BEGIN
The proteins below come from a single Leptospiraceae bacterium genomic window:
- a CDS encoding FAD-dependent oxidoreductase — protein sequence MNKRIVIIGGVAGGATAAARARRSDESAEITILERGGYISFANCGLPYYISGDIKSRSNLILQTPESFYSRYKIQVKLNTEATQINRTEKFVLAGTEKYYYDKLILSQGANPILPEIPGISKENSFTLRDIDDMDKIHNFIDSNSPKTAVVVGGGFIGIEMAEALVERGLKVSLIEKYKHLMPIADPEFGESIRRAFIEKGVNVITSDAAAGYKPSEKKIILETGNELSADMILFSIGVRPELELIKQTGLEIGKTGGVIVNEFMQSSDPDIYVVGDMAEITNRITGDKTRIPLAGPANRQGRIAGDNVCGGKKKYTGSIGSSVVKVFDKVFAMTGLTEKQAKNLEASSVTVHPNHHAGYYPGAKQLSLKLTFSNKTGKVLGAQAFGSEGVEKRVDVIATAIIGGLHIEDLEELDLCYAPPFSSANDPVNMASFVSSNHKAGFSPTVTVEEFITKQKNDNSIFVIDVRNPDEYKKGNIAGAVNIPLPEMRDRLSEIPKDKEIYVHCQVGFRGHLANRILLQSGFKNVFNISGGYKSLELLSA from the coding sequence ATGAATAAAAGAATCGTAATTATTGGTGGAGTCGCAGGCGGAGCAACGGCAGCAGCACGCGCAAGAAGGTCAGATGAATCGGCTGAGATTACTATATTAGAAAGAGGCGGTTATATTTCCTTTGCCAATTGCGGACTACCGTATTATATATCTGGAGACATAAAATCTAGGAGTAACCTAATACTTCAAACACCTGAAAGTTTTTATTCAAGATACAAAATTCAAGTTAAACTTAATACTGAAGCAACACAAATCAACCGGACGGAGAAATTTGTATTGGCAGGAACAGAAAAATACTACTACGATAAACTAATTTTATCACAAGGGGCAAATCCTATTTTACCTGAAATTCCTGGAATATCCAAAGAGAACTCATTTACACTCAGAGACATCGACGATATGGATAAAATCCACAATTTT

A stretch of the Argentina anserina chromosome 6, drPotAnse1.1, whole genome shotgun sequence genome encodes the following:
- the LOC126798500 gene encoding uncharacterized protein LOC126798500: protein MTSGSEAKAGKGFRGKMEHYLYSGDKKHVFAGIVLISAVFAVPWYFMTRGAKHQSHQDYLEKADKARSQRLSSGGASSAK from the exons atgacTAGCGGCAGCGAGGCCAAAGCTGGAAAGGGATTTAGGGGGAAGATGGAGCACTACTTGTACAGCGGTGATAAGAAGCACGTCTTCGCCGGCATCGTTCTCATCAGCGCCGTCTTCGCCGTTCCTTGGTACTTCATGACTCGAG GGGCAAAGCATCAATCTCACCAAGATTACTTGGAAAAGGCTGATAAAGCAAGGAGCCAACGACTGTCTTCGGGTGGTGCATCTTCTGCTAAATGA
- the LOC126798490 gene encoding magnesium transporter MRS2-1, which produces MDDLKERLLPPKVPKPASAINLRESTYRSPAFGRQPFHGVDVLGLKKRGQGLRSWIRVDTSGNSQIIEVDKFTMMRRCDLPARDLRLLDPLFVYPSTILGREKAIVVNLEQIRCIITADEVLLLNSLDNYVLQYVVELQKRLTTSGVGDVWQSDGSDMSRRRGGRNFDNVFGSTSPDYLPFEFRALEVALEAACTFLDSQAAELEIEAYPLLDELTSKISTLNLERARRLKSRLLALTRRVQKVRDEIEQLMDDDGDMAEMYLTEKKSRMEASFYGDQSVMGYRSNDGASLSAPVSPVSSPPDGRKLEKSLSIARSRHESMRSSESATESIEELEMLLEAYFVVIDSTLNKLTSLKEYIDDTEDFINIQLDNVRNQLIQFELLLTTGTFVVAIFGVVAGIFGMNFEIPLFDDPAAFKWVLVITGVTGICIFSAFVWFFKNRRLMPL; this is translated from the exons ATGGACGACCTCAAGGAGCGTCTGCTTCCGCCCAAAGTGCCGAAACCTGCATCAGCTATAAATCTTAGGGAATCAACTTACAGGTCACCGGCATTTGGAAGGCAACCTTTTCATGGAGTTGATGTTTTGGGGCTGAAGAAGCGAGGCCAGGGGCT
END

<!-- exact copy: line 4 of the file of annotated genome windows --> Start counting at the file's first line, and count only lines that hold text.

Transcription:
- the LOC126798500 gene encoding uncharacterized protein LOC126798500: protein MTSGSEAKAGKGFRGKMEHYLYSGDKKHVFAGIVLISAVFAVPWYFMTRGAKHQSHQDYLEKADKARSQRLSSGGASSAK from the exons atgacTAGCGGCAGCGAGGCCAAAGCTGGAAAGGGATTTAGGGGGAAGATGGAGCACTACTTGTACAGCGGTGATAAGAAGCACGTCTTCGCCGGCATCGTTCTCATCAGCGCCGTCTTCGCCGTTCCTTGGTACTTCATGACTCGAG GGGCAAAGCATCAATCTCACCAAGATTACTTGGAAAAGGCTGATAAAGCAAGGAGCCAACGACTGTCTTCGGGTGGTGCATCTTCTGCTAAATGA